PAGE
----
28 / 01 / 16
Josh Cass, 3FF Deputy Director
“It’s a condition of the times, this compulsion to hear how it stands with the world, and be joined to the generality, to a community of anxiety. The habit’s grown stronger these past two years; a different scale of news value has been set by monstrous and spectacular scenes. The possibility of their recurrence is one thread that binds the days. The government’s counsel – that an attack in a European or American city is an inevitability – isn’t only a disclaimer of responsibility, it’s a heady promise … Just as the hospitals have their crisis plans, so the television networks stand ready to deliver, and their audiences wait. Bigger, grosser next time. Please don’t let it happen. But let me see it all the same, as it’s happening and from every angle, and let me be among the first to know.” – Saturday, Ian McEwan
I picked up Saturday by Ian McEwan over Christmas. It’s a book that I have been meaning to read more or less since it was published, but for one reason or another had never got around to it. I wasn’t sure what to expect, but I certainly hadn’t expected to find the extract that I have quoted above.
2015 was a pretty dreadful year in many ways. Terrorism, war, disease, it felt as if 2015 dealt out the full range of human tragedy and suffering. And after every event, every tragedy, it felt to me like there was a lingering question in my mind – what, if anything, does interfaith have to say, or to contribute to where we are now? How is the work that I am doing making anything better?
That second question caused me particular discomfort because if I am not contributing to processes and activities that are trying to make things better, then why do I, and other professionals around me feel the need to contribute when terrible things happen? The question still troubles me, and I expect that it will continue to do so for a long time to come.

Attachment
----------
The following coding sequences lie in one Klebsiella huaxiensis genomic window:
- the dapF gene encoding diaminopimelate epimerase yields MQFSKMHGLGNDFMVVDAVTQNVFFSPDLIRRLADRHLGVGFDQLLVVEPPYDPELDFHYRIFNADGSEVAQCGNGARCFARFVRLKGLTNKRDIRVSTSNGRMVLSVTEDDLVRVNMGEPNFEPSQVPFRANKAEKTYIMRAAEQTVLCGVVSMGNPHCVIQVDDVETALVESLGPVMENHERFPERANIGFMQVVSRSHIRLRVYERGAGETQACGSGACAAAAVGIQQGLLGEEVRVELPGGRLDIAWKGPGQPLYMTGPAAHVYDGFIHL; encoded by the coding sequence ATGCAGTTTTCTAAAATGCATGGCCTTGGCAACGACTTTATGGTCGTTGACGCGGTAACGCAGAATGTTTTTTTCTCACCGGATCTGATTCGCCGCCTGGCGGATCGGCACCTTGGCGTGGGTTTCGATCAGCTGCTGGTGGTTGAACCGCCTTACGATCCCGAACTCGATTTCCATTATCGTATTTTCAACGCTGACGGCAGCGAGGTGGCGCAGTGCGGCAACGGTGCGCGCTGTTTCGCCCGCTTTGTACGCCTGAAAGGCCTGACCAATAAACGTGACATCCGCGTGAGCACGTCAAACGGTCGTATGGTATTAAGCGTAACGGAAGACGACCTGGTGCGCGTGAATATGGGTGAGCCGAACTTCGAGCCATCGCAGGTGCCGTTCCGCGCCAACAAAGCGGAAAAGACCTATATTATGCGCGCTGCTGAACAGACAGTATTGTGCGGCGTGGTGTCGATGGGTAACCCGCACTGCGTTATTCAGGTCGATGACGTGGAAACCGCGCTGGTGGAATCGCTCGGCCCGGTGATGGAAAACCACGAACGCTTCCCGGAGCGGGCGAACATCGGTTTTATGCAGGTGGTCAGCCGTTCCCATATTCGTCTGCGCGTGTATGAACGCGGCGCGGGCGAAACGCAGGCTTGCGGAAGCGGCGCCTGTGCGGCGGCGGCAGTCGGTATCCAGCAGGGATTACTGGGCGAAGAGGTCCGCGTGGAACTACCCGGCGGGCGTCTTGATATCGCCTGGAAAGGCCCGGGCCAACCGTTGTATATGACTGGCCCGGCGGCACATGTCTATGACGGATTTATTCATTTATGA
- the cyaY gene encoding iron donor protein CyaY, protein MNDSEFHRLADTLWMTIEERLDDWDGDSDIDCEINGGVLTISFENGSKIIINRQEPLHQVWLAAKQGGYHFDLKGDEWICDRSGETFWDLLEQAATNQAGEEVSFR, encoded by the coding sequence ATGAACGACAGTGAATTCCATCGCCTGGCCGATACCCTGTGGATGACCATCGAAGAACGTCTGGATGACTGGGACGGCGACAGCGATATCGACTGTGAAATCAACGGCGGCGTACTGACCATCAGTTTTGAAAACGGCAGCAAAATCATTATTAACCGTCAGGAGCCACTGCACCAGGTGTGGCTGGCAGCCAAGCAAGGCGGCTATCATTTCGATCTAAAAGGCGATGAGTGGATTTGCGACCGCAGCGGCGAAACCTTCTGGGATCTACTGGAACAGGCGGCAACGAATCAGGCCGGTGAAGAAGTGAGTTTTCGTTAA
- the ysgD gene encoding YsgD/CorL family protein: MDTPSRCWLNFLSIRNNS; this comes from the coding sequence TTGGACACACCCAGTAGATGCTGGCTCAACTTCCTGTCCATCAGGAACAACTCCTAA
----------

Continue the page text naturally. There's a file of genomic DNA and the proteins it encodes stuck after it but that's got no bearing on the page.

I had been turning this question over in my mind throughout 2015, and then I picked up Saturday.
While I am not writing a book review, I should say for the record that I really enjoyed the read and would recommend it. In fact, I would encourage people who have already read it to pick it up again and have another look, it felt to me like an important book for our time.
The book draws heavily on a poem by Matthew Arnold, On Dover Beach. I want to end this blog with the final stanza of that poem. On Dover Beach is an endlessly studied poem but it speaks to me now, as it did the first time I read it, and when I read it while enjoying Saturday, about the importance of the individual relationships that we have with each other. That to me seems to be at least part of the answer to my question – how are we making anything better?
I believe that we are making things better by enabling people to have those relationships and to learn to share and live together. It’s about having a positive vision for the future; a vision that I have in spite of the tragedies that define our age, and not because of them. And that is why I feel we as an interfaith community have to speak when tragedy occurs, but when we do, it must be with a vision for the future which is positive, and inspiring and open to all.
Ah, love, let us be true
To one another! for the world, which seems
To lie before us like a land of dreams,
So various, so beautiful, so new,
Hath really neither joy, nor love, nor light,
Nor certitude, nor peace, nor help for pain:
And we here as on a darkling plain
Swept with confused alarms of struggle and flight,
Where ignorant armies clash by night.